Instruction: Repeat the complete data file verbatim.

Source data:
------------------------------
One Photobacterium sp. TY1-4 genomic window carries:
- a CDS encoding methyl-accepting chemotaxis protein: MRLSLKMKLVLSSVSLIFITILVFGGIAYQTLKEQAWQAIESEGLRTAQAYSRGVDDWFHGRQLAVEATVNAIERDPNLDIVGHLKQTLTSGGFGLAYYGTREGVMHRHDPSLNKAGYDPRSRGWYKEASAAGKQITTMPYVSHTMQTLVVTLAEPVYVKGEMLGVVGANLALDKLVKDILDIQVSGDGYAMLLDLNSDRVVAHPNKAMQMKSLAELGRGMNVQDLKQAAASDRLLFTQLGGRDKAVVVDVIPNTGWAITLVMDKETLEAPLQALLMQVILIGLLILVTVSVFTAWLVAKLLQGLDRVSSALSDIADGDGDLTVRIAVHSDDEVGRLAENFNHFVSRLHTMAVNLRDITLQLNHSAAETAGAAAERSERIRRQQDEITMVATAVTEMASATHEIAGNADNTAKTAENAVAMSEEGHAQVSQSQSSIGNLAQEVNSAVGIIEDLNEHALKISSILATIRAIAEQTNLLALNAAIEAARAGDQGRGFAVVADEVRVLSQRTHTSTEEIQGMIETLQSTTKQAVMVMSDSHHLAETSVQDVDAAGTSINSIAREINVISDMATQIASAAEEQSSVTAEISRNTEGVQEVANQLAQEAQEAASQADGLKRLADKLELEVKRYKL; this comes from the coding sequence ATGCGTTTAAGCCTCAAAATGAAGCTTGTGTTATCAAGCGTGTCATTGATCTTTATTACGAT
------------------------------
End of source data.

One Photobacterium sp. TY1-4 genomic window carries:
- a CDS encoding methyl-accepting chemotaxis protein: MRLSLKMKLVLSSVSLIFITILVFGGIAYQTLKEQAWQAIESEGLRTAQAYSRGVDDWFHGRQLAVEATVNAIERDPNLDIVGHLKQTLTSGGFGLAYYGTREGVMHRHDPSLNKAGYDPRSRGWYKEASAAGKQITTMPYVSHTMQTLVVTLAEPVYVKGEMLGVVGANLALDKLVKDILDIQVSGDGYAMLLDLNSDRVVAHPNKAMQMKSLAELGRGMNVQDLKQAAASDRLLFTQLGGRDKAVVVDVIPNTGWAITLVMDKETLEAPLQALLMQVILIGLLILVTVSVFTAWLVAKLLQGLDRVSSALSDIADGDGDLTVRIAVHSDDEVGRLAENFNHFVSRLHTMAVNLRDITLQLNHSAAETAGAAAERSERIRRQQDEITMVATAVTEMASATHEIAGNADNTAKTAENAVAMSEEGHAQVSQSQSSIGNLAQEVNSAVGIIEDLNEHALKISSILATIRAIAEQTNLLALNAAIEAARAGDQGRGFAVVADEVRVLSQRTHTSTEEIQGMIETLQSTTKQAVMVMSDSHHLAETSVQDVDAAGTSINSIAREINVISDMATQIASAAEEQSSVTAEISRNTEGVQEVANQLAQEAQEAASQADGLKRLADKLELEVKRYKL; this comes from the coding sequence ATGCGTTTAAGCCTCAAAATGAAGCTTGTGTTATCAAGCGTGTCATTGATCTTTATTACGAT